Speaking at a news conference before the afternoon meeting of the board's Land Use and Economic Development committee, he said the proposal would reduce nuisance complaints and disputes between neighbors over secondhand smoke.

The legislation was developed with the input of tenant advocates, such as the Mission SRO Collaborative, and landlords represented by the San Francisco Apartment Association, Mar said.

Kendra Froshman, a community organizer with the Mission SRO Collaborative, called the ordinance "a no-nonsense approach to dealing with health issues in SROs and apartments."

The legislation protects tenants by requiring that units be designated based on current lease agreements and could not be changed unless a resident voluntarily agreed to the smoke-free designation, Froshman said.

Charley Goss from the San Francisco Apartment Association said landlords also back the legislation because fewer leases would be broken over complaints over secondhand smoke from neighboring apartments.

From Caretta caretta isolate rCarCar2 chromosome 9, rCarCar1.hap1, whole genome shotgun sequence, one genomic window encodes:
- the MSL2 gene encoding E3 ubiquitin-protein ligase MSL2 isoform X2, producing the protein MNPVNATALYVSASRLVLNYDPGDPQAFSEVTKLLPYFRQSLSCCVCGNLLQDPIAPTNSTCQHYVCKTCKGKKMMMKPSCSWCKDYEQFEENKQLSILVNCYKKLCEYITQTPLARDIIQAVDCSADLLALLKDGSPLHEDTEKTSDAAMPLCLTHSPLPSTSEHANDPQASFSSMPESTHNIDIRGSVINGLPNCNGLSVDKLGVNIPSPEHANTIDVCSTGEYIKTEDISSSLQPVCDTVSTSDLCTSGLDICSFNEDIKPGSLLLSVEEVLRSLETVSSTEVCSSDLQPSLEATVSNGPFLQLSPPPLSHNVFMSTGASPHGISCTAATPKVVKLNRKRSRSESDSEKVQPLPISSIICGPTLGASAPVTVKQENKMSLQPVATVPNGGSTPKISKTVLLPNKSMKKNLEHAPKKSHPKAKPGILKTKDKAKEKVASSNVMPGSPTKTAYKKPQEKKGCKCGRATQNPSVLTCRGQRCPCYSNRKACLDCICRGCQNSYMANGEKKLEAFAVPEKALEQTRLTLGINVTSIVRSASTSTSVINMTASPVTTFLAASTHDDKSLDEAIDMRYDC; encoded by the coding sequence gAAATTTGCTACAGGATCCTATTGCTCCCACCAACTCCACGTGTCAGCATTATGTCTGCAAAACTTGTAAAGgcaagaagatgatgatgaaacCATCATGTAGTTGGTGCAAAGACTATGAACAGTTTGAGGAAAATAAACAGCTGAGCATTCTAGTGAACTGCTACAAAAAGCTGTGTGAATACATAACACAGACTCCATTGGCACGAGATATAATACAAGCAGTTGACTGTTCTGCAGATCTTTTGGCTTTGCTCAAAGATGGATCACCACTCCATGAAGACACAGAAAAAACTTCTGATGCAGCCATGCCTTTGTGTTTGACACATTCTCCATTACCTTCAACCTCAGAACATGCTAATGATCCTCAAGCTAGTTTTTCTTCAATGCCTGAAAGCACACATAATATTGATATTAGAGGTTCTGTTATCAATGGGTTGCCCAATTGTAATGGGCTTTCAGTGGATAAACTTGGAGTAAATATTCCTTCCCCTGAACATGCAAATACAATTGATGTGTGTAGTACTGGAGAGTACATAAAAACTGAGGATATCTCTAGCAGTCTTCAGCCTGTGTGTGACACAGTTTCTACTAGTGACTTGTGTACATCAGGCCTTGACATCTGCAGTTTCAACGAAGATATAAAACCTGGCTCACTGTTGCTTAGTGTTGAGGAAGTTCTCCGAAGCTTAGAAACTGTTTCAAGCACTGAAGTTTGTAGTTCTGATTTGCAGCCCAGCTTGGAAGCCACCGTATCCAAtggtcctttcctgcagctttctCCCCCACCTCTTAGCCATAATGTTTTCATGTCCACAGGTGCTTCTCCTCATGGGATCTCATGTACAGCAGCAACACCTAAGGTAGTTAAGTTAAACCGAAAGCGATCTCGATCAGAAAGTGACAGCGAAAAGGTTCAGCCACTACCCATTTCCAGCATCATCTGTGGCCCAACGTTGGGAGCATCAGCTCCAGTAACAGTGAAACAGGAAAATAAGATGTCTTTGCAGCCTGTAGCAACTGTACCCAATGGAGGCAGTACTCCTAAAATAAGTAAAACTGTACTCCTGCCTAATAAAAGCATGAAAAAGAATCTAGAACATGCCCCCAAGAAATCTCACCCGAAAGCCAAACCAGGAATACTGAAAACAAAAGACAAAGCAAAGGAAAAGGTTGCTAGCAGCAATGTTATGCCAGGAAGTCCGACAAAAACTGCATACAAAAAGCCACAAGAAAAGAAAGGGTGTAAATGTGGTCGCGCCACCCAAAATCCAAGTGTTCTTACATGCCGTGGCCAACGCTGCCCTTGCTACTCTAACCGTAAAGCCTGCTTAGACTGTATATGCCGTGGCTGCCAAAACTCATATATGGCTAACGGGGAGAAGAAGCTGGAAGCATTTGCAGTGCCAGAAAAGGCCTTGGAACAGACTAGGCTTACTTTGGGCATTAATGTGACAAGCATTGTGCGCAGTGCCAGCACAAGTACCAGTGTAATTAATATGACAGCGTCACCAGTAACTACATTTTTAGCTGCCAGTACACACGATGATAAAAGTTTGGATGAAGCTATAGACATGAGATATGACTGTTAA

Goss said the ordinance would provide more clarity in the city, which has many older buildings with long-term tenants whose leases do not include language about whether smoking is allowed.

Owners with 50 or fewer residential units in the city would have one year to comply with the legislation while those with more than 50 units would have two years, Mar said.

Some speakers at Monday's committee hearing said the city should go further and ban smoking inside apartments, citing a similar ban approved just last week in Petaluma. Mar responded that his legislation was "a first step" and that "we need to do much more" on the issue of smoking.

The board committee ultimately unanimously approved the legislation and sent it to the full board, as well as an ordinance that would ban smoking at certain street fairs and festivals in the city, such as the Haight Ashbury Street Fair and the Fillmore Jazz Festival.

SJ: Witnesses Set to Testify in Case of Man Charged With Rape and Murder of Two Women in 1983